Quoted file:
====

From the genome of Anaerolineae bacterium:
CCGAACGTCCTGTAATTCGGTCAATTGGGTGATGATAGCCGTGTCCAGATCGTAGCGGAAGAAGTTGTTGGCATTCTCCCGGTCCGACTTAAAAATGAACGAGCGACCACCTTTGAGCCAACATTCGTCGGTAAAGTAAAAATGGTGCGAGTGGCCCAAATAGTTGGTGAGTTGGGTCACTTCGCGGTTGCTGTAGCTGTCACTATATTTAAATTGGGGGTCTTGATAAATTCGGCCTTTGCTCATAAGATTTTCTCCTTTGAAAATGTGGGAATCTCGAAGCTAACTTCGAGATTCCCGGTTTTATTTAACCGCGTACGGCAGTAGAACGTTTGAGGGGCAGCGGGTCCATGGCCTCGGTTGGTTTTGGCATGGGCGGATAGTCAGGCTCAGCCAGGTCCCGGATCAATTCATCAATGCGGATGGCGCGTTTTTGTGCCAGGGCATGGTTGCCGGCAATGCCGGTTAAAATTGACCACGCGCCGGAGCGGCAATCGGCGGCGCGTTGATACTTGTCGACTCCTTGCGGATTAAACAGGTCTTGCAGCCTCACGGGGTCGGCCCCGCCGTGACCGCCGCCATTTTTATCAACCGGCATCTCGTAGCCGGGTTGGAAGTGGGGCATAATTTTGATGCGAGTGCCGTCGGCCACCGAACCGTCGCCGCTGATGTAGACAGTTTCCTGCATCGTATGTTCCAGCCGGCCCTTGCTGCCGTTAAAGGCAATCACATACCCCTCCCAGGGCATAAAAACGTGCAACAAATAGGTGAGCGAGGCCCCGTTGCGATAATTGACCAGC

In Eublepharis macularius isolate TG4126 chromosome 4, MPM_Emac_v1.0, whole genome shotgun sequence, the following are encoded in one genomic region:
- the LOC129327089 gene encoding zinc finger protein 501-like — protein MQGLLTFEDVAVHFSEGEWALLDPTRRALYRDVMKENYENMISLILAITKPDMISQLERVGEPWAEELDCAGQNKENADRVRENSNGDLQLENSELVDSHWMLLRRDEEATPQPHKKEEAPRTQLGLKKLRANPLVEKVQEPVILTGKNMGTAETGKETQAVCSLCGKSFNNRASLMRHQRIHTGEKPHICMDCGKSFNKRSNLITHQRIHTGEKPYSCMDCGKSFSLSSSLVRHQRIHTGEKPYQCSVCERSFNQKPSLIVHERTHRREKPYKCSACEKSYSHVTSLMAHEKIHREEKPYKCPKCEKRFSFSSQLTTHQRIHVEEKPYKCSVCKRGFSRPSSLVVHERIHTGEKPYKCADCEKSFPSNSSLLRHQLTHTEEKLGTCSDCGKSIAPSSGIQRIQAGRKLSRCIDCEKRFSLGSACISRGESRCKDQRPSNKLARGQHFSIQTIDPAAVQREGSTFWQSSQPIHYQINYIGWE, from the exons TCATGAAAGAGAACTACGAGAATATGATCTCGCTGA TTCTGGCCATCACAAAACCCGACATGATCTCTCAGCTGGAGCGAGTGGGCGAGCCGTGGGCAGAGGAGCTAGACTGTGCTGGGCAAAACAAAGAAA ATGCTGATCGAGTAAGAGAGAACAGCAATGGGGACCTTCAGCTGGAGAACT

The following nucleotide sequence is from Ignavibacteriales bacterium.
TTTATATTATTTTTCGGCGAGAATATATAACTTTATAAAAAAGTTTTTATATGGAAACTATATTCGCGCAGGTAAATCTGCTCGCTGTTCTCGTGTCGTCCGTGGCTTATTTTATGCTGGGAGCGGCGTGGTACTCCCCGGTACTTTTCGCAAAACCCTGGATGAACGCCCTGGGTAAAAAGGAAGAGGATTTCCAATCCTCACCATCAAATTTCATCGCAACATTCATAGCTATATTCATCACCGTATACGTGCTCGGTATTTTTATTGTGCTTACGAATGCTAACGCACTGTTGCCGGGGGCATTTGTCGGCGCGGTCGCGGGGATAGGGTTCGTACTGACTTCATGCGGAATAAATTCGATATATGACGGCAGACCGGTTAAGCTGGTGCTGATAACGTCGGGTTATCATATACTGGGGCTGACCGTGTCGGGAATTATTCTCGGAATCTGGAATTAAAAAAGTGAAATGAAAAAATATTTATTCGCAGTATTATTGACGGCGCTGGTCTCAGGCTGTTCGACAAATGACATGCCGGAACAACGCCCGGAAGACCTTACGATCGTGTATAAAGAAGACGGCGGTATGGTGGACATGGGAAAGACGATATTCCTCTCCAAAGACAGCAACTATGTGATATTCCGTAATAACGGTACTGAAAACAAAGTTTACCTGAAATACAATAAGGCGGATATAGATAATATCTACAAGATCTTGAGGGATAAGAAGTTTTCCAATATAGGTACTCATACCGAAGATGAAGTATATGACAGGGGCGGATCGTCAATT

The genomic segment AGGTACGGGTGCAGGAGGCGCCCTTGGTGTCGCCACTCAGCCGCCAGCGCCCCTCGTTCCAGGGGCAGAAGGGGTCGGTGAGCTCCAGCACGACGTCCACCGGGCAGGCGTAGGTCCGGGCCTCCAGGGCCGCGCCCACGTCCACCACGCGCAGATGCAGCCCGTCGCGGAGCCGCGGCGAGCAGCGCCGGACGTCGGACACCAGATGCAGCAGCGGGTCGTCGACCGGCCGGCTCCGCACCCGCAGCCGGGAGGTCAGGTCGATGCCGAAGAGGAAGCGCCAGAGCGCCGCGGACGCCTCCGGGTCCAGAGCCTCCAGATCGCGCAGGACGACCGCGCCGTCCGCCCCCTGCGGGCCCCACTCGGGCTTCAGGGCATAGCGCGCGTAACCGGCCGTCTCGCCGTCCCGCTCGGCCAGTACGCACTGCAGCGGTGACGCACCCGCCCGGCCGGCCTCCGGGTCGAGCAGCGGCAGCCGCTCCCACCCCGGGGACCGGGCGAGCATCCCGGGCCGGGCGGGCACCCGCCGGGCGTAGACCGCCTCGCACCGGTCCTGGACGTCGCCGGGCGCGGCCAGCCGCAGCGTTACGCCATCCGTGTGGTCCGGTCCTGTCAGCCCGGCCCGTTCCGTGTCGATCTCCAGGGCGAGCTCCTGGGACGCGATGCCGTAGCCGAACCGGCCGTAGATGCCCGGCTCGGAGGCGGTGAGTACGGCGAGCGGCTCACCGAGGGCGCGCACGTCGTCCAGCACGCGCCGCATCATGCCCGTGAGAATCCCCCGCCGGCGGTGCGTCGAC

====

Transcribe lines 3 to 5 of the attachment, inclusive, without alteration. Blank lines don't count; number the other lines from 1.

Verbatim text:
In Eublepharis macularius isolate TG4126 chromosome 4, MPM_Emac_v1.0, whole genome shotgun sequence, the following are encoded in one genomic region:
- the LOC129327089 gene encoding zinc finger protein 501-like — protein MQGLLTFEDVAVHFSEGEWALLDPTRRALYRDVMKENYENMISLILAITKPDMISQLERVGEPWAEELDCAGQNKENADRVRENSNGDLQLENSELVDSHWMLLRRDEEATPQPHKKEEAPRTQLGLKKLRANPLVEKVQEPVILTGKNMGTAETGKETQAVCSLCGKSFNNRASLMRHQRIHTGEKPHICMDCGKSFNKRSNLITHQRIHTGEKPYSCMDCGKSFSLSSSLVRHQRIHTGEKPYQCSVCERSFNQKPSLIVHERTHRREKPYKCSACEKSYSHVTSLMAHEKIHREEKPYKCPKCEKRFSFSSQLTTHQRIHVEEKPYKCSVCKRGFSRPSSLVVHERIHTGEKPYKCADCEKSFPSNSSLLRHQLTHTEEKLGTCSDCGKSIAPSSGIQRIQAGRKLSRCIDCEKRFSLGSACISRGESRCKDQRPSNKLARGQHFSIQTIDPAAVQREGSTFWQSSQPIHYQINYIGWE, from the exons TCATGAAAGAGAACTACGAGAATATGATCTCGCTGA TTCTGGCCATCACAAAACCCGACATGATCTCTCAGCTGGAGCGAGTGGGCGAGCCGTGGGCAGAGGAGCTAGACTGTGCTGGGCAAAACAAAGAAA ATGCTGATCGAGTAAGAGAGAACAGCAATGGGGACCTTCAGCTGGAGAACT

The following nucleotide sequence is from Ignavibacteriales bacterium.